THE Scottish Parent Teacher Council (SPTC) is right to cast doubts over the Scottish Government's strategy of increasing language learning in our schools ("Languages class target unachievable", The Herald, February 21).
It grieves me to express that opinion, for the lack of language competency or excellence in many areas of Scottish life is such that any reasonable person would wish to back plans to increase and improve language learning.
But what is the present situation? In our primary schools, the provision of foreign language teaching is patchy and in the main provided by one teacher once a week.
To go from that highly unsatisfactory position to one of having all our primary pupils moving on to secondary with two well established languages other than English under their belts, is not even a pipe dream, it's a nonsense in the present and in the foreseeable future..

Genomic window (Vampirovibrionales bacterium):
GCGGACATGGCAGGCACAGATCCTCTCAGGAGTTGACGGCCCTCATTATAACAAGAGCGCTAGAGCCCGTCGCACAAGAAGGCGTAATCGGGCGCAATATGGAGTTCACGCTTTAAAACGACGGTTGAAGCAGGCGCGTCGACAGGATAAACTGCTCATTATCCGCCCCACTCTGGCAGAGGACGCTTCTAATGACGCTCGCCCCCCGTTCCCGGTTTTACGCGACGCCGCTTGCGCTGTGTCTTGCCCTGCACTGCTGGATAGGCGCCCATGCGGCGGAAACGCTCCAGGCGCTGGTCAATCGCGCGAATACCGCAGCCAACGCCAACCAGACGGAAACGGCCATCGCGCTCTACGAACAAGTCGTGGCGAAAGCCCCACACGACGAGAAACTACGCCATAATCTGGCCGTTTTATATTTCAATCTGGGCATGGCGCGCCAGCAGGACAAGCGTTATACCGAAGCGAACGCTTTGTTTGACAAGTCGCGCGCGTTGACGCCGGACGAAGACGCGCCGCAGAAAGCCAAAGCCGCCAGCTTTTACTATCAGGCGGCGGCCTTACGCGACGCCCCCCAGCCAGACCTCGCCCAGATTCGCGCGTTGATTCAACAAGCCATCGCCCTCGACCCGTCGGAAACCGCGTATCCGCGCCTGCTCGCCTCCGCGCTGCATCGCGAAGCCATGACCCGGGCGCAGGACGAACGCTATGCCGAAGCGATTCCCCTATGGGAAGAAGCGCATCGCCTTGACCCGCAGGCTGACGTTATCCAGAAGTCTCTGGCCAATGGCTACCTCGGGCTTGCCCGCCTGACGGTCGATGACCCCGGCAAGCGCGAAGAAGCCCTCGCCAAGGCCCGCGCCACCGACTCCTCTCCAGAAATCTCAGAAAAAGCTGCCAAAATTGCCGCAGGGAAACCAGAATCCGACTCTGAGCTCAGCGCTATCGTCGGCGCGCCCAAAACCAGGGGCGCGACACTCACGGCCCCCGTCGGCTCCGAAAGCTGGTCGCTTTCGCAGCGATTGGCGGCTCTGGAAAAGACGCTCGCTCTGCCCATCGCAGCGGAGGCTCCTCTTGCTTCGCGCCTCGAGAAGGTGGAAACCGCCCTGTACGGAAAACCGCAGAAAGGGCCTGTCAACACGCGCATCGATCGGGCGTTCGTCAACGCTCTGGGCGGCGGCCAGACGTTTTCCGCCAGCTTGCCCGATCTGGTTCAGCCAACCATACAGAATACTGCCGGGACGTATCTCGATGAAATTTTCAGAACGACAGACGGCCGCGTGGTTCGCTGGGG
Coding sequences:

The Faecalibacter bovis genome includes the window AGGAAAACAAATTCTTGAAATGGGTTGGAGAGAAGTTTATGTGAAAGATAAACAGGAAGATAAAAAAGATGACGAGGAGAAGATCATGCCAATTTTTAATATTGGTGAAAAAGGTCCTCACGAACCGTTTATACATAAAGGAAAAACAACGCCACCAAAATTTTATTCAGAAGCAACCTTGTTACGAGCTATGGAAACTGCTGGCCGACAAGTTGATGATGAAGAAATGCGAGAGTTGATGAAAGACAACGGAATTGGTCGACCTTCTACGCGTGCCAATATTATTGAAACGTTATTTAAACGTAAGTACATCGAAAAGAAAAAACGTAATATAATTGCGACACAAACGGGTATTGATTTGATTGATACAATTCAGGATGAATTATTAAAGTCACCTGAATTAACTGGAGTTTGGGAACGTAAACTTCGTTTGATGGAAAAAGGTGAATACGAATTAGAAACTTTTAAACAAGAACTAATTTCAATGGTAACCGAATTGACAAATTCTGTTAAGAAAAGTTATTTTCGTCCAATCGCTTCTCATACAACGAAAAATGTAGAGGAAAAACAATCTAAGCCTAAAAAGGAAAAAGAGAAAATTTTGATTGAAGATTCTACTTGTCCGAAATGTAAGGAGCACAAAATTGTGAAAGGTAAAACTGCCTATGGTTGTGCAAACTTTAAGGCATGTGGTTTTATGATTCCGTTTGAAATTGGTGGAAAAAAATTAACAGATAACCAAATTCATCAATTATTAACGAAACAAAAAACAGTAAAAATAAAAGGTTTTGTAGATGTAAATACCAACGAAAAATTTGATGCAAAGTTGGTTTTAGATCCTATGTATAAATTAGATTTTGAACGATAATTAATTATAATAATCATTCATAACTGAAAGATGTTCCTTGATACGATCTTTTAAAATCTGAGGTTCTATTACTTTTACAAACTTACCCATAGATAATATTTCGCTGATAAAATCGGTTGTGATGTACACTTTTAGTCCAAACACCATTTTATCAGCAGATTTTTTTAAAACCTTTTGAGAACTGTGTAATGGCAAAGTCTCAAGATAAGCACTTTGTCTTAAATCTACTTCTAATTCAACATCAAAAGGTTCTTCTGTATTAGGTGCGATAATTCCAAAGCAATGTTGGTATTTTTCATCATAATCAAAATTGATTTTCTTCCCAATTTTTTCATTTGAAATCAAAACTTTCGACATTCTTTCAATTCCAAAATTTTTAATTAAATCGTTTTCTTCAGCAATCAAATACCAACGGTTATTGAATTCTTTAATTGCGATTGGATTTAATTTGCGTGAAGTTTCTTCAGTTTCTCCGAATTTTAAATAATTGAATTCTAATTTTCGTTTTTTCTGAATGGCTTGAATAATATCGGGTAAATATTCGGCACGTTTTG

Were there enough trained teachers with assistants and rich resources, a good question would be to ask what would be dropped from an already stretched curriculum?
Some people long out of the classroom would be astonished to observe the range of subjects taught in our primary schools and in secondary schools.
Some 50 years ago, many of our more academic pupils took five Highers, one of which would be a foreign language. That is no longer the case.
I would be concerned if, in an independent Scotland there were a need for many more linguists, we might not be able to arrest the present decrease.
It is interesting for me, living near a huge college of further education, to see little sign of language acquisition by daytime students, nor any cross-curricular studies involving languages.
If the Scottish Government is serious about further education also getting in on the act, it has a lot of work to do there.
2 Quarry Park,